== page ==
What does a number mean in the context of any given sport?
Sportswriters have debated that question in one way or another, seemingly since the beginning of time.
And the debate is sure to continue. One thing that should not be debated is the significance of Catholic High football coach Dale Weiner winning his 300th game.
Weiner is in his 41st year of coaching, including 34 as a head coach. He got the milestone victory when the Bears defeated Teurlings Catholic on Friday night, becoming the eighth Louisiana high school football coach to reach 300 wins.
Weiner tries to shun the spotlight, instead pointing toward his team and desire to take it game-by-game. He’ll tell you that the number of wins is a byproduct of coaching for a long period of time.
“You’re talking about a lot of people through the years,” Weiner said. “There have been players, coaches and administrators who are all part of it. Some of the players are now parents or grandparents. I’ve been fortunate to be at Catholic for the majority of my career. I’m blessed.”
Of course, the number of wins based on longevity is the argument critics use against Weiner. They point to the fact Weiner has not won a state title and has only taken Catholic to the title game once, in 1990.
They’ll say that lessens the value of those 300 wins.
I don’t think it does. State titles are nice, but they should not be the only measuring stick in high school sports.
High school coaching is about more than game plans. Life lessons about discipline and perseverance and the building of a teenager’s self-esteem and confidence are ultimately worth more than wins.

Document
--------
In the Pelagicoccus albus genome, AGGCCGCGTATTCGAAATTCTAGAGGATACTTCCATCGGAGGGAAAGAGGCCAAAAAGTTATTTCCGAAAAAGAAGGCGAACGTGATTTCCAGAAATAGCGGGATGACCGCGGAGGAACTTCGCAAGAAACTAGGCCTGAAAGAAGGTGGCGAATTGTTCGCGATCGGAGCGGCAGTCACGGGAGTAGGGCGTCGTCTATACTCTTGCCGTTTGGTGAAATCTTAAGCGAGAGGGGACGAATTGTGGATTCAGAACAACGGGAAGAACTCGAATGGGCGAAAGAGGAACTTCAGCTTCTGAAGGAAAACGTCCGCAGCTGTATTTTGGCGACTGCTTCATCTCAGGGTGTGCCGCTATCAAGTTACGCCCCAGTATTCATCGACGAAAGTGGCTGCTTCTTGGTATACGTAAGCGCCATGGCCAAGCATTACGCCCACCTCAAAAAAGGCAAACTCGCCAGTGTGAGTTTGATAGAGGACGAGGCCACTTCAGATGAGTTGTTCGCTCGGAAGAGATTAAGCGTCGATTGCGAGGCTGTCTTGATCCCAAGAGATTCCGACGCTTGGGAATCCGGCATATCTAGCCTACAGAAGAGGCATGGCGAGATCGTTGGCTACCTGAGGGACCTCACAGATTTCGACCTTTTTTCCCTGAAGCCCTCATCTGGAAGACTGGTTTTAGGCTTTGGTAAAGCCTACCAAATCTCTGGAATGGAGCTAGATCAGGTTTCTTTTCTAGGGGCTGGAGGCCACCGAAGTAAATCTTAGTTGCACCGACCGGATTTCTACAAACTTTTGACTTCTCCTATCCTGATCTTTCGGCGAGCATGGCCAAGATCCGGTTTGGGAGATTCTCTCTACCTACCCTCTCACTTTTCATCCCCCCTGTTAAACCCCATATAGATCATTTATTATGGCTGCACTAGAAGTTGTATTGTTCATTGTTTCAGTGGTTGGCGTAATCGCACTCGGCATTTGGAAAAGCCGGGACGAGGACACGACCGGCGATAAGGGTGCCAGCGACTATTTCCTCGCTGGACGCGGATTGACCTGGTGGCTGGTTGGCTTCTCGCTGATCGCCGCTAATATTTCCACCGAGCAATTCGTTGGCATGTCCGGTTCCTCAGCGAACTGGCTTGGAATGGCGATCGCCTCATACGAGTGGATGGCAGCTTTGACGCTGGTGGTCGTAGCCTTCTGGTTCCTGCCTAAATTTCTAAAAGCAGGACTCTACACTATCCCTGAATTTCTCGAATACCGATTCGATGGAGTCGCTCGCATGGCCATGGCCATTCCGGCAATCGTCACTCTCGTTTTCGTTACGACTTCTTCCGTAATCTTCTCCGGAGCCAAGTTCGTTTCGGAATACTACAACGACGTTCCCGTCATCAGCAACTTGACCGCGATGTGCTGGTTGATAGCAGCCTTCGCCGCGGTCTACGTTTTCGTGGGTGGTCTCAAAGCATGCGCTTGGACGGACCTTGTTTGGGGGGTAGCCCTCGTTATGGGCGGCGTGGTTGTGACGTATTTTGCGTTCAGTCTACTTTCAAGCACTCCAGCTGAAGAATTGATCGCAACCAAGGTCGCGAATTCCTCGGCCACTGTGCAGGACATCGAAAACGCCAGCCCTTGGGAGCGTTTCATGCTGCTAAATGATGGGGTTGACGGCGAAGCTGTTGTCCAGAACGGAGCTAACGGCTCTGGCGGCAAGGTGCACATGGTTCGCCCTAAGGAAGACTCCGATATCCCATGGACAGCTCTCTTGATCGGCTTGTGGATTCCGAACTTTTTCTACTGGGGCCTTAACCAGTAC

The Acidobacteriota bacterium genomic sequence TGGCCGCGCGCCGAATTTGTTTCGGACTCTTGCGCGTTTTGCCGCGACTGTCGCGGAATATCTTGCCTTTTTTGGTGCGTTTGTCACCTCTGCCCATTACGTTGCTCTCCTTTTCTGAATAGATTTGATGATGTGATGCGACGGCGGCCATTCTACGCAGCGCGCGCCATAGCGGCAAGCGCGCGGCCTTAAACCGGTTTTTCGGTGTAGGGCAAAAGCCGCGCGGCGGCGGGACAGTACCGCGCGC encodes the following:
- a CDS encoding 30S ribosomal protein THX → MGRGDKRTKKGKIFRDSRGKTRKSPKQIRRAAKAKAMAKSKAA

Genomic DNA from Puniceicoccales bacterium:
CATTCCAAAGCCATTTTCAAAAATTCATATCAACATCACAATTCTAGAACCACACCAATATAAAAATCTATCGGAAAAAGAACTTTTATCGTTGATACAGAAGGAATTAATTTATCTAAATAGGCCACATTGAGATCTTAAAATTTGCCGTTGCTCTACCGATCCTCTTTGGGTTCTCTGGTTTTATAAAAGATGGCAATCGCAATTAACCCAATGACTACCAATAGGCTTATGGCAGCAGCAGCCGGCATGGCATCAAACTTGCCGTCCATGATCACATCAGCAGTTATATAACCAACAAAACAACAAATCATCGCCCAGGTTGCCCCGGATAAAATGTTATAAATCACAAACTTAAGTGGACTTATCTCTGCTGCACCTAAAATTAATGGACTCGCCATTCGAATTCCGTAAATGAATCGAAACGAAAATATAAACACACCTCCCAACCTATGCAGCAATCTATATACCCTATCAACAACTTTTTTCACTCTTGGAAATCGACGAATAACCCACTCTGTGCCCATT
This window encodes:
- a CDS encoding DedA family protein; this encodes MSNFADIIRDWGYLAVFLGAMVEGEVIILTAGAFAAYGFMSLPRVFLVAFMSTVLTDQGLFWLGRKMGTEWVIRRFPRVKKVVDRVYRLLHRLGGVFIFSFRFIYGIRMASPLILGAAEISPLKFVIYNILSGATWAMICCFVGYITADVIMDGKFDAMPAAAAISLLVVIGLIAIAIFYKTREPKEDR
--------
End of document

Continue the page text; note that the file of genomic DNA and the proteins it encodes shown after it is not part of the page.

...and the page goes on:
St. Thomas More’s Jim Hightower, who has 380 wins, says Weiner is “the kind of person and coach you want your son to play for.”
But if you’re still hung up on numbers consider this fact. Weiner is the first East Baton Rouge Parish coach to win 300 games.
Longtime Capitol High coach Roman Bates (225) is the next closest among coaches who spent their entire careers in the Baton Rouge area.
Madison Prep coach Michael Roach sees the longevity of Weiner’s career as a plus, not a minus.
“Coach Weiner was starting out when I was in high school,” Roach said. “Look at how the game has changed and how kids and our society have changed. To be able to relate to kids going back to the 1970s up until 2015 is incredible. There aren’t many people who can do that.”
Three numbers stood out for me when I was growing up in the 1960s. One was Babe Ruth’s career total of 714 home runs. Then there was the 100 points Wilt Chamberlain scored in one NBA game. Jim Brown retired with a then-NFL record of 12,312 rushing yards.
I thought all of them were so large they’d never be surpassed, but obviously two of three have.
For me, 300 wins as a high school football coach is another big number. Given the attrition in the football coaching ranks, I suspect 300 wins will be tougher to reach in the years ahead.
Expect Weiner to do what he’s always done. He’ll look ahead to the next play and the next game.
Just this once, it’s important to look at Weiner’s full body of work. We may never see anything like it again.
Live Oak administrative assistant Robert Graves is compiling a history of the Livingston Parish Basketball tournament. Graves seeks scores and information from 1939 to 1985.
Graves’ goal is to have consistent year-by-year documentation along with information on milestones and key games for boys and girls teams. Contact Graves at email@example.com or call 225-271-3735
- St. James needs boys basketball opponents on Nov. 19, Dec. 8, Jan. 8 and Jan. 12.
Home or away games will be accepted. Call coach James Smith at (225) 772-8832.